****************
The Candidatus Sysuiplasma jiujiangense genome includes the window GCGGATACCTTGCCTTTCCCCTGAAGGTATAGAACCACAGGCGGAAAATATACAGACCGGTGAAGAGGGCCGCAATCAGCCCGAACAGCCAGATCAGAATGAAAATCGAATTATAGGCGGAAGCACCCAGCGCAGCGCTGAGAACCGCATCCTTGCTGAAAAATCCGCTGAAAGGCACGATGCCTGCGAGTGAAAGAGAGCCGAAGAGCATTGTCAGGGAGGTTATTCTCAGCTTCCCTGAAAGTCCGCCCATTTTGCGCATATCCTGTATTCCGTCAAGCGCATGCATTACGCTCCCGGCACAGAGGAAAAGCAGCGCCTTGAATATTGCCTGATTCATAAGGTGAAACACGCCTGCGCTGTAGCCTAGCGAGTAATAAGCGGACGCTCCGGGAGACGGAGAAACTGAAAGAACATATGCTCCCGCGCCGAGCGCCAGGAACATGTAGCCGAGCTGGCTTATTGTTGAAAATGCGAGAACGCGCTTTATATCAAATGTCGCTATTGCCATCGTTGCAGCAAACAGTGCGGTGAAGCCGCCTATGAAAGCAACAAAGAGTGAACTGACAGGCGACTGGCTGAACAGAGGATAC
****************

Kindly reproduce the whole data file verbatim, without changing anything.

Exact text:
The Candidatus Sysuiplasma jiujiangense genome includes the window GCGGATACCTTGCCTTTCCCCTGAAGGTATAGAACCACAGGCGGAAAATATACAGACCGGTGAAGAGGGCCGCAATCAGCCCGAACAGCCAGATCAGAATGAAAATCGAATTATAGGCGGAAGCACCCAGCGCAGCGCTGAGAACCGCATCCTTGCTGAAAAATCCGCTGAAAGGCACGATGCCTGCGAGTGAAAGAGAGCCGAAGAGCATTGTCAGGGAGGTTATTCTCAGCTTCCCTGAAAGTCCGCCCATTTTGCGCATATCCTGTATTCCGTCAAGCGCATGCATTACGCTCCCGGCACAGAGGAAAAGCAGCGCCTTGAATATTGCCTGATTCATAAGGTGAAACACGCCTGCGCTGTAGCCTAGCGAGTAATAAGCGGACGCTCCGGGAGACGGAGAAACTGAAAGAACATATGCTCCCGCGCCGAGCGCCAGGAACATGTAGCCGAGCTGGCTTATTGTTGAAAATGCGAGAACGCGCTTTATATCAAATGTCGCTATTGCCATCGTTGCAGCAAACAGTGCGGTGAAGCCGCCTATGAAAGCAACAAAGAGTGAACTGACAGGCGACTGGCTGAACAGAGGATAC